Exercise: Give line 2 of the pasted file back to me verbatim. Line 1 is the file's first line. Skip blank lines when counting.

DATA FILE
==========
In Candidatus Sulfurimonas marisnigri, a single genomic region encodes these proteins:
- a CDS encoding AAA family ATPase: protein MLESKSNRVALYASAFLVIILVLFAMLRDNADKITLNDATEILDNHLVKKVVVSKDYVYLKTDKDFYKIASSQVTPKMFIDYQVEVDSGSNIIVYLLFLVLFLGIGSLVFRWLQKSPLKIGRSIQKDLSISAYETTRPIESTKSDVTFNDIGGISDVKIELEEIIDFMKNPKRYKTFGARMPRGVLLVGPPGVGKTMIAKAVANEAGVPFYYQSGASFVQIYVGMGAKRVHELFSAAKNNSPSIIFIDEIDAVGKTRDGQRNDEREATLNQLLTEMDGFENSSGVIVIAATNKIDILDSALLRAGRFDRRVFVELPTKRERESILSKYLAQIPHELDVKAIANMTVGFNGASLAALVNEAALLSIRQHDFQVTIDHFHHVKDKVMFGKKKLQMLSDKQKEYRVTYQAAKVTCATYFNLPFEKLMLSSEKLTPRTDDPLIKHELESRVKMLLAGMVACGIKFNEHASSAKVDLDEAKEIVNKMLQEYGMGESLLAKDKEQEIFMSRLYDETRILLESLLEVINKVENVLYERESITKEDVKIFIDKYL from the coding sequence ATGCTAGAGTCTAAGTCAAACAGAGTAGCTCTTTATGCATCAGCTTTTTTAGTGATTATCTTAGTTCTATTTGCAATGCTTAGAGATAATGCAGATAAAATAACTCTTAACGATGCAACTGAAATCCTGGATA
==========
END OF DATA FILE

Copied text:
- a CDS encoding AAA family ATPase: protein MLESKSNRVALYASAFLVIILVLFAMLRDNADKITLNDATEILDNHLVKKVVVSKDYVYLKTDKDFYKIASSQVTPKMFIDYQVEVDSGSNIIVYLLFLVLFLGIGSLVFRWLQKSPLKIGRSIQKDLSISAYETTRPIESTKSDVTFNDIGGISDVKIELEEIIDFMKNPKRYKTFGARMPRGVLLVGPPGVGKTMIAKAVANEAGVPFYYQSGASFVQIYVGMGAKRVHELFSAAKNNSPSIIFIDEIDAVGKTRDGQRNDEREATLNQLLTEMDGFENSSGVIVIAATNKIDILDSALLRAGRFDRRVFVELPTKRERESILSKYLAQIPHELDVKAIANMTVGFNGASLAALVNEAALLSIRQHDFQVTIDHFHHVKDKVMFGKKKLQMLSDKQKEYRVTYQAAKVTCATYFNLPFEKLMLSSEKLTPRTDDPLIKHELESRVKMLLAGMVACGIKFNEHASSAKVDLDEAKEIVNKMLQEYGMGESLLAKDKEQEIFMSRLYDETRILLESLLEVINKVENVLYERESITKEDVKIFIDKYL from the coding sequence ATGCTAGAGTCTAAGTCAAACAGAGTAGCTCTTTATGCATCAGCTTTTTTAGTGATTATCTTAGTTCTATTTGCAATGCTTAGAGATAATGCAGATAAAATAACTCTTAACGATGCAACTGAAATCCTGGATA